Fusion in Europe talks to Lee Gyung-Su, former Director of the Korean National Fusion Research Institute (NFRI)

Gyung-Su, you came here to discuss potential collaborations about DEMO?

Lee Gyung-Su

Lee Gyung-Su, picture private

Yes. There is a large gap to bridge between ITER and DEMO and currently no one has the resources to fill that gap alone. But we cannot wait until ITER is done. Instead, we should have a DEMO concept ready by then. At the moment, I view Europe as having the leading edge in the DEMO preparation work among the ITER partners. Traditionally, Korean fusion research has strong ties to the US. Through ITER we learned about the capabilities of Europe. Europe is very advanced, especially in the areas of heat removal, divertor physics and engineering as well as divertor materials. That’s why I visited Karlsruhe Institute of Technology and EFDA.

How is fusion research in Korea organised?

The National Fusion Research Institute (NFRI) is the main institute, but we intentionally design our projects in a collaborative way. We want to get access to the knowledge present in Korean industry and science institutions, like our atomic research institute or groups that work on material research or on hydrogen storage systems. In a way, NFRI acts as facilitator and brings up issues to invite other experts to participate in our programme.

You mentioned that Korean fusion research receives strong support by politics and industry?

Yes, we do, I believe. We aimed for a legal foundation from the very start of the programme. A fusion law authorises an annual budget to us, which lies now at 250 million USD. What helps us is our good track record: KSTAR was a very difficult project and there were large doubts. But we were successful and our industry delivered on time and in good quality. That is an important aspect, because from the start we wanted to build KSTAR according to industrial standards. With these credentials, we moved on to ITER and now to DEMO.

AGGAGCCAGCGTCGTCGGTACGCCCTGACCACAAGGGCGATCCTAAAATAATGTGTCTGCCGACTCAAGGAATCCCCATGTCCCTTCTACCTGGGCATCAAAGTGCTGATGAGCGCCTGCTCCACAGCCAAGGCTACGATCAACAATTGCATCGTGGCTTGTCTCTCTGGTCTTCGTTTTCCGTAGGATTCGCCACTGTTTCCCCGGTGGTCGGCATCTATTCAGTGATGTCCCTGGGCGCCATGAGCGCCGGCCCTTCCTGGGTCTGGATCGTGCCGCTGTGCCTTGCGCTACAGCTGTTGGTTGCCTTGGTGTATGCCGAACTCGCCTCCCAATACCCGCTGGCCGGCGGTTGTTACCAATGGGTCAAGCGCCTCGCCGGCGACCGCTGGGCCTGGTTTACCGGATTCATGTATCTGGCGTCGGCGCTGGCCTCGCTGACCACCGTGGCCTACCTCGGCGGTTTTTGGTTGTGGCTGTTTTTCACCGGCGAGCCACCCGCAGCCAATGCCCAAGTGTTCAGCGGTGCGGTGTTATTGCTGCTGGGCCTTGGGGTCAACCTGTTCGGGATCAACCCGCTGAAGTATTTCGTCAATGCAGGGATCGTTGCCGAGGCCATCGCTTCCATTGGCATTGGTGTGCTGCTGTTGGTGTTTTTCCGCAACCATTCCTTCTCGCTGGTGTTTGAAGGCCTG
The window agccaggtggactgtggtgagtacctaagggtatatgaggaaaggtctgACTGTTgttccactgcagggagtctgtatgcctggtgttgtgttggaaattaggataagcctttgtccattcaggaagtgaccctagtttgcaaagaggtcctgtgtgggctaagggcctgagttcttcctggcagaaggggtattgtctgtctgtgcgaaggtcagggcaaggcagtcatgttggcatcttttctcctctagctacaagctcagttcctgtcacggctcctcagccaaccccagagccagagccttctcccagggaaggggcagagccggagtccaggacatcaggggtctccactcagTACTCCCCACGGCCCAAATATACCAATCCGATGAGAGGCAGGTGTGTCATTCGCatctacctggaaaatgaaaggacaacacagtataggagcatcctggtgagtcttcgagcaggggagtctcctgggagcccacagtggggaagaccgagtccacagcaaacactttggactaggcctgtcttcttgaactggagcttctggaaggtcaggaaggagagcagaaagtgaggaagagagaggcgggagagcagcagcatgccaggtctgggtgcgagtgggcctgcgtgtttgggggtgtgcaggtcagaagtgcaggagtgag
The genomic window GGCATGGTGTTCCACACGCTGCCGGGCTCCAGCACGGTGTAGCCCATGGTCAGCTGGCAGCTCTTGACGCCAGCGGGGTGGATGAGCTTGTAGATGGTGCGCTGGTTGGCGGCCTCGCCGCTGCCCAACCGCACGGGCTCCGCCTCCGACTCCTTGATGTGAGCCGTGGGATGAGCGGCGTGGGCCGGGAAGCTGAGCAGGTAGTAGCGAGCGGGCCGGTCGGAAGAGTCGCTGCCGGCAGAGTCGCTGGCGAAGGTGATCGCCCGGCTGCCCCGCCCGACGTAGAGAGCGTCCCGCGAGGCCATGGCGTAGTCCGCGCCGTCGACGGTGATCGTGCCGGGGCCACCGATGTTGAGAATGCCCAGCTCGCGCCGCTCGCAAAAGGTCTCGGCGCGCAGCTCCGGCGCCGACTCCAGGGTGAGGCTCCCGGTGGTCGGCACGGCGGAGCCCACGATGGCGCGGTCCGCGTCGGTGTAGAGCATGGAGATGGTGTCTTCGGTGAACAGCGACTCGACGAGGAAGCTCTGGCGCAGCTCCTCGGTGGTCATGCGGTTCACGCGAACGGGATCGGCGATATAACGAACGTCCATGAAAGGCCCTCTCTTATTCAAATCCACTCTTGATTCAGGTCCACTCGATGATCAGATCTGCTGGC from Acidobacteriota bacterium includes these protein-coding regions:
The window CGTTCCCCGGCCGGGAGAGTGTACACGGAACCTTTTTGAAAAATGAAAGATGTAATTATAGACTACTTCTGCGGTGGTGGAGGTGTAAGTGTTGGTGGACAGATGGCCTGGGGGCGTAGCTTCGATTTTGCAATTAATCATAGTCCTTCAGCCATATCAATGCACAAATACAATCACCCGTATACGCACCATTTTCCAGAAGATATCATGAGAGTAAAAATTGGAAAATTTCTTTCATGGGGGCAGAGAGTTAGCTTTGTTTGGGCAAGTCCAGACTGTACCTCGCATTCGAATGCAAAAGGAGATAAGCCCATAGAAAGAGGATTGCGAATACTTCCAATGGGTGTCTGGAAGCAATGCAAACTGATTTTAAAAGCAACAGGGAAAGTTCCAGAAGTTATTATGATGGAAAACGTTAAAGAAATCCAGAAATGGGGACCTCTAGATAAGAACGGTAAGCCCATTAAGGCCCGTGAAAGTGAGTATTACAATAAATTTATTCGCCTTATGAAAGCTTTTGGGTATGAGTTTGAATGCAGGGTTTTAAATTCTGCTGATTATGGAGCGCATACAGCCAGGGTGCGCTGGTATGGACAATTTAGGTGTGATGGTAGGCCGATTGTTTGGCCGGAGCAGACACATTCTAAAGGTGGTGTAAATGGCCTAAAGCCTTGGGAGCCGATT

Why does Korea support fusion so strongly? Is it a matter of securing energy supply?

Energy is important, but energy alone is not the answer. Korea does not expect to solve a problem alone which other nations have tackled for decades and not succeeded yet. Another reason lies in the Korean society. Korea successfully became a technology nation in the fields of electronics, telecommunication, automobile, ship-building, and steel. Now we want to advance as a science nation. Korea is a small country and our R&D budget is limited -– we have to carefully select which projects we make our avenues to scientific excellence. Fusion is one of them.

In Europe, we find that it takes some effort to get young people interested in a fusion career. What is the situation in Korea?

It is similar. When I studied physics, this field was regarded higher than even medicine or law. That has changed, like in many other countries. We are hoping to attract the people that are best in their fields by offering challenging and advanced development programmes. If scientists excel with a research project that was initiated by fusion, they will support us.

Is the Korean public aware of fusion energy? What is its opinion of the field?

Koreans are very well educated. And we are proud. When KSTAR worked, the public was proud of that success and wanted to know more about it. I believe that this is the way to go in communication with public in general. Most scientists want to teach people, but in my opinion, that never works. You have to get people interested and then they will seek information with their own initiatives.

Lee Gyung-Su studied and worked at US fusion laboratories before he returned to Korea in 1991 to contribute to the start of a national fusion programme. He oversaw the design and construction of the fusion experiment KSTAR and led Korean participation in the ITER Project. Lee is currently leading the Korean DEMO activities and came to Europe in February 2013.